Designing The Modern Data Center

Businesses are expanding, consolidating, and building modern new data centers to handle new computing demands.

Darrell Dunn, Contributor

March 31, 2006

2 Min Read

Intel's Consolidation
Then there's Intel. The world's largest producer of chips for PCs and servers is just starting to plan for a multiyear consolidation project for its data center. Intel has around 70,000 servers in about 100 facilities worldwide, including 50,000 servers in about 50 data centers dedicated to meeting the demands of local engineering groups. It wants to combine most of those operations into a more manageable group of around 12 data center hubs, while still keeping enough computing resources locally to help engineers with delay-sensitive applications.

Consolidation is designed to let Intel cut equipment purchases, increase server utilization rates, and develop standardized systems and database management platforms. "The goal is to drive down the number of applications in the environment, consolidate out some old stuff, and drive standardization across different parts of the company," says CIO John Johnson. It also should let Intel boost server usage rates in the engineering environments from about 60% to 80%.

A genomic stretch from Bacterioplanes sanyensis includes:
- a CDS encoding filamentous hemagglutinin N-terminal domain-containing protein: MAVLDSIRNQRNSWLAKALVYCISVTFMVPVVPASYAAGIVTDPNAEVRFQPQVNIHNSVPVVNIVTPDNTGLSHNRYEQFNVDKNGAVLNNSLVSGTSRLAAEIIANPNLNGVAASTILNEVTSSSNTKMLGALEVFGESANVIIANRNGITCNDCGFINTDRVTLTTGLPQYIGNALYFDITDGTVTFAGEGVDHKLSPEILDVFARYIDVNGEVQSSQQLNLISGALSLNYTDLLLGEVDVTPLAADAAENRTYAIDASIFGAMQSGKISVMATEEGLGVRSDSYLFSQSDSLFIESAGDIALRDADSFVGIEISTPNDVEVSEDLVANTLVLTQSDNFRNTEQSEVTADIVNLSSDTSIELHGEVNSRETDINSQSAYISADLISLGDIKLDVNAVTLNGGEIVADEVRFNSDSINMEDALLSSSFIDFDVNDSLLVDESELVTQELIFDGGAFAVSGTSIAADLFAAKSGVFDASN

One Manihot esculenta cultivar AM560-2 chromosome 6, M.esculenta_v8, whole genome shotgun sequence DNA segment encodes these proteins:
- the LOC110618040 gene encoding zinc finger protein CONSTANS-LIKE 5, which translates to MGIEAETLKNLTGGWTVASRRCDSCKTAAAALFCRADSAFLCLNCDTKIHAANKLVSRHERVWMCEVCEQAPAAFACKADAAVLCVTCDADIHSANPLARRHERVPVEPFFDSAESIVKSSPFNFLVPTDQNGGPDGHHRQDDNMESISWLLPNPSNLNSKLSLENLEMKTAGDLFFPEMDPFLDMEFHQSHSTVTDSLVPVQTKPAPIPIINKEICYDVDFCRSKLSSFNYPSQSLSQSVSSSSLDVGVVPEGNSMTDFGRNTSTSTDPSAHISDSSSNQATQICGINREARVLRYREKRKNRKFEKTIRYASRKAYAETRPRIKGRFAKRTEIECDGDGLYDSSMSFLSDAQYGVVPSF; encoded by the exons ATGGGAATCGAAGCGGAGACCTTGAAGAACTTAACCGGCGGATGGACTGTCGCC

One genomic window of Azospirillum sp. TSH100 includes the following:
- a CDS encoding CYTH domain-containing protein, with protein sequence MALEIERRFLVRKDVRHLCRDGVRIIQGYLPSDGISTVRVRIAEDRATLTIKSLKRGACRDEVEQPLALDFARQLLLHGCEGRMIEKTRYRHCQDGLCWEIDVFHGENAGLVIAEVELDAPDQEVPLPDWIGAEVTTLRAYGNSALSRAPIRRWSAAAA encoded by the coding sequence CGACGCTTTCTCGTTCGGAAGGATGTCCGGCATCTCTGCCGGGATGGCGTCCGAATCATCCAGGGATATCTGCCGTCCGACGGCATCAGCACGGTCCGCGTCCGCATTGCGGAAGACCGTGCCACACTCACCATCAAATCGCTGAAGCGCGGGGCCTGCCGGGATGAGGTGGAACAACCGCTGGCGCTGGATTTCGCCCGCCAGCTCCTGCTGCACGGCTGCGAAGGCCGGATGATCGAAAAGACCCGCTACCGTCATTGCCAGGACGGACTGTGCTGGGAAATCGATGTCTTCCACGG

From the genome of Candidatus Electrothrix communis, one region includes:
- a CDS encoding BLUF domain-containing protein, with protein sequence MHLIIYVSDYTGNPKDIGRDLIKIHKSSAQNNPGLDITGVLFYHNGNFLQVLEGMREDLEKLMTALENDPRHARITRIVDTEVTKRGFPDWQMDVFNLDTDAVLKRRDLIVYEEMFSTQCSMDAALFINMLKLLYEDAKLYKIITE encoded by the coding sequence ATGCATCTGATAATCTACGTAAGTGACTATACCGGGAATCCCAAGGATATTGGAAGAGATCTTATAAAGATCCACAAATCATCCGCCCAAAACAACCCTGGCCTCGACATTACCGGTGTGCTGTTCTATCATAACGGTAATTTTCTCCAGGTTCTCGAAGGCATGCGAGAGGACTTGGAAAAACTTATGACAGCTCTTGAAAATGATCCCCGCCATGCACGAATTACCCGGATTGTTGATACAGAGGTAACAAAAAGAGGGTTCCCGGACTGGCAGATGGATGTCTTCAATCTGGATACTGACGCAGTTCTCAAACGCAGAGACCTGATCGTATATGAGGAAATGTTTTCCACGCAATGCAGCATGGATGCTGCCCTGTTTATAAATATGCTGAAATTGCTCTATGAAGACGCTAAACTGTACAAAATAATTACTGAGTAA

The first part of the process was recently completed in Albuquerque, N.M., where Intel repurposed an old 68,000-square-foot processor manufacturing plant into a data center hub. The plant offered floor space as well as existing power substations and cooling infrastructure.

Intel plans to expand in phases, the first of which created an 8,400-square-foot area for about 1,500 blade servers. The company plans to add 6,400 blade servers soon; a second phase would provide capacity for another 12,000 servers.

"We're looking at this as a blueprint," says Elwood Coslett, director of strategic capabilities in Intel's IT organization. "Today we use a lot of localized and internally written tools, but as we move toward a grid environment, we will need more robust types of services we can operate and manage across the environment." It will take as long as four years to identify and implement standard processes across the hubs as they're built.

Once several large hubs of grid computing are established, Intel will seek to break down the computing demands into small tasks. The majority would be done on the grid, while certain tasks--those most vulnerable to delays--would continue to be completed locally.

Johnson estimates Intel will spend between $5 million and $10 million over the next two years developing the grid computing environment's design.

Other companies are developing similar plans. In the AFCOM survey, 37% say they plan to implement some form of grid computing or virtual processing within two years, 17% within five years, and 4% within 10 years.

Illustration courtesy by Stone

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